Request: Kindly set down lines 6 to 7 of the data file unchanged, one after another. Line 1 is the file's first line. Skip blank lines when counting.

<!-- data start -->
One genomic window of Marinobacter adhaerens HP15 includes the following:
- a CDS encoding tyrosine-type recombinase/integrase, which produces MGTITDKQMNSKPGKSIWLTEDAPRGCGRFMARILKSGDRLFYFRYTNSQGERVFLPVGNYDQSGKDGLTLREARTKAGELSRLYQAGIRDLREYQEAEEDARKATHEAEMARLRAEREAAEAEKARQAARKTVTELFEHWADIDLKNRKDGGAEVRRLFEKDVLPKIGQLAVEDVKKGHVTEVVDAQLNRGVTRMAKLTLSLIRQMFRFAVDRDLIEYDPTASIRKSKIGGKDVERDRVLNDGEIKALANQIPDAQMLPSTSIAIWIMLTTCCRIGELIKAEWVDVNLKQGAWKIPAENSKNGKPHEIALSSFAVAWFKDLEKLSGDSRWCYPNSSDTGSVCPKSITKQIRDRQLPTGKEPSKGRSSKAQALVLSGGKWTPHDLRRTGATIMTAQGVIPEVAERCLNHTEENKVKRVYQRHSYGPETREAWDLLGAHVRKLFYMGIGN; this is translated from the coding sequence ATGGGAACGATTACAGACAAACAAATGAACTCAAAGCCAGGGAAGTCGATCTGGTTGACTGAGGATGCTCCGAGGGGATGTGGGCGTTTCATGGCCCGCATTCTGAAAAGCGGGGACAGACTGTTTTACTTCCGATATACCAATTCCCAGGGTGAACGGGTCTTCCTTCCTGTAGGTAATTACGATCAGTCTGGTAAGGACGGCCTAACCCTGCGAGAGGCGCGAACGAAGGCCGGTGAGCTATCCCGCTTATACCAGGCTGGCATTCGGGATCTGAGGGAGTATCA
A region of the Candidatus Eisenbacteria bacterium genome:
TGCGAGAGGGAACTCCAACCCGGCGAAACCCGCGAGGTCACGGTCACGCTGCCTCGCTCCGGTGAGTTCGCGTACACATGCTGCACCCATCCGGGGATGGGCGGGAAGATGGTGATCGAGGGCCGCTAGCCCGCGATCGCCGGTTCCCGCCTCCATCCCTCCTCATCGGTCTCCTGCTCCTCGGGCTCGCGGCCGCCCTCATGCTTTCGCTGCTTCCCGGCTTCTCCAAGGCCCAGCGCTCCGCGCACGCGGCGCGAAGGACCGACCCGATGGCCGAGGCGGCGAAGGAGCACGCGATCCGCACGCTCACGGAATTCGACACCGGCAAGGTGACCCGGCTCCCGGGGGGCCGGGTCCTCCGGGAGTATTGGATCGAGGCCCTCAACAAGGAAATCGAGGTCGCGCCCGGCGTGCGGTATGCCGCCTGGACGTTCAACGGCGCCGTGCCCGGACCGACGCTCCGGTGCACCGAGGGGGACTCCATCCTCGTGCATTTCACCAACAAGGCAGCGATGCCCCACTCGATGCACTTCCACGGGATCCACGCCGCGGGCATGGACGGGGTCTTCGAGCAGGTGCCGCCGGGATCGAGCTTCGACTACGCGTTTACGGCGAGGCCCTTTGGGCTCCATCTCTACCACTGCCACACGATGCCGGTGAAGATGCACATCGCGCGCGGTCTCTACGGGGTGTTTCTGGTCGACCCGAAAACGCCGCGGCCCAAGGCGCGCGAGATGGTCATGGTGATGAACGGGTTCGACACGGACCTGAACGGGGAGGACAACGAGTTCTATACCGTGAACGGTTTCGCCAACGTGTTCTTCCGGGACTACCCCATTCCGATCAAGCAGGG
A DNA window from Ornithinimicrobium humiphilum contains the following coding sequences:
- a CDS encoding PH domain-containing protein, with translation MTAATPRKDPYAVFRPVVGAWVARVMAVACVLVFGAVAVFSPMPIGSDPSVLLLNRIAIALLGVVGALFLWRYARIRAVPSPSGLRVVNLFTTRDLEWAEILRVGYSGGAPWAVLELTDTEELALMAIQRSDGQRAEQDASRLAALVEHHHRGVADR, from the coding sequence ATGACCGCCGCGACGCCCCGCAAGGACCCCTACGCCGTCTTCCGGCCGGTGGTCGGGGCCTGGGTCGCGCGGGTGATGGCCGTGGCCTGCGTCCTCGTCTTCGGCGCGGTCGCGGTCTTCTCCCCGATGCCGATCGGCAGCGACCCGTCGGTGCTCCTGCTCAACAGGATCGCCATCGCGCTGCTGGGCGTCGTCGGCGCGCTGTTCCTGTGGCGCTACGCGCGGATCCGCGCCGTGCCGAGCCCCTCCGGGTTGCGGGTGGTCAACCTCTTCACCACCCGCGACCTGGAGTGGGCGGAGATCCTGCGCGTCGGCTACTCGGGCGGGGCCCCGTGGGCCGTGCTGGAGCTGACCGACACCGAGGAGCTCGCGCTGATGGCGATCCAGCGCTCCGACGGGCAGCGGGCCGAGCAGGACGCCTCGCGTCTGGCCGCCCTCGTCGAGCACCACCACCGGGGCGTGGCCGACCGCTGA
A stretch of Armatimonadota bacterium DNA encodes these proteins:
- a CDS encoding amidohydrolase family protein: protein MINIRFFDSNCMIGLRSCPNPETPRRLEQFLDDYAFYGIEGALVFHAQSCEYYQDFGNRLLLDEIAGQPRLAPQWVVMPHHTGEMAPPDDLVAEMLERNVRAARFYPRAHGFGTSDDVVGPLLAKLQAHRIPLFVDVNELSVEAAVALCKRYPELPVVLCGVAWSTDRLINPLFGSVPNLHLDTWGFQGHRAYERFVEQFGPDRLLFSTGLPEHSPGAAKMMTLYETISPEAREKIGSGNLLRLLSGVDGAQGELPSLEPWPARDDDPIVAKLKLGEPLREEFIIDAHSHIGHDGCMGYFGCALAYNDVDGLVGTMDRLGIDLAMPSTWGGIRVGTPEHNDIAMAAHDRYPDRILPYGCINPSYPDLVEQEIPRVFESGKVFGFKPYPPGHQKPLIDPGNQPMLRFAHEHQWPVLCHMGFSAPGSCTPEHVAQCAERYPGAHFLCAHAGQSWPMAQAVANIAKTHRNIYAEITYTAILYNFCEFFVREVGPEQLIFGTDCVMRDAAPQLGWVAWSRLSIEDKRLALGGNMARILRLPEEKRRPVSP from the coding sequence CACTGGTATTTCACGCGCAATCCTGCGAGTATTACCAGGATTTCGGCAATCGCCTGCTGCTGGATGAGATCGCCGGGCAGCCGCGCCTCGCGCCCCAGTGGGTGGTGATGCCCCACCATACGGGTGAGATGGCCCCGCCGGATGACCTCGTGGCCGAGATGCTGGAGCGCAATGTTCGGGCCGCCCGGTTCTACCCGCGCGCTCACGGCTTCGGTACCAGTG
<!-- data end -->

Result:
- a CDS encoding PH domain-containing protein, with translation MTAATPRKDPYAVFRPVVGAWVARVMAVACVLVFGAVAVFSPMPIGSDPSVLLLNRIAIALLGVVGALFLWRYARIRAVPSPSGLRVVNLFTTRDLEWAEILRVGYSGGAPWAVLELTDTEELALMAIQRSDGQRAEQDASRLAALVEHHHRGVADR, from the coding sequence ATGACCGCCGCGACGCCCCGCAAGGACCCCTACGCCGTCTTCCGGCCGGTGGTCGGGGCCTGGGTCGCGCGGGTGATGGCCGTGGCCTGCGTCCTCGTCTTCGGCGCGGTCGCGGTCTTCTCCCCGATGCCGATCGGCAGCGACCCGTCGGTGCTCCTGCTCAACAGGATCGCCATCGCGCTGCTGGGCGTCGTCGGCGCGCTGTTCCTGTGGCGCTACGCGCGGATCCGCGCCGTGCCGAGCCCCTCCGGGTTGCGGGTGGTCAACCTCTTCACCACCCGCGACCTGGAGTGGGCGGAGATCCTGCGCGTCGGCTACTCGGGCGGGGCCCCGTGGGCCGTGCTGGAGCTGACCGACACCGAGGAGCTCGCGCTGATGGCGATCCAGCGCTCCGACGGGCAGCGGGCCGAGCAGGACGCCTCGCGTCTGGCCGCCCTCGTCGAGCACCACCACCGGGGCGTGGCCGACCGCTGA
A stretch of Armatimonadota bacterium DNA encodes these proteins: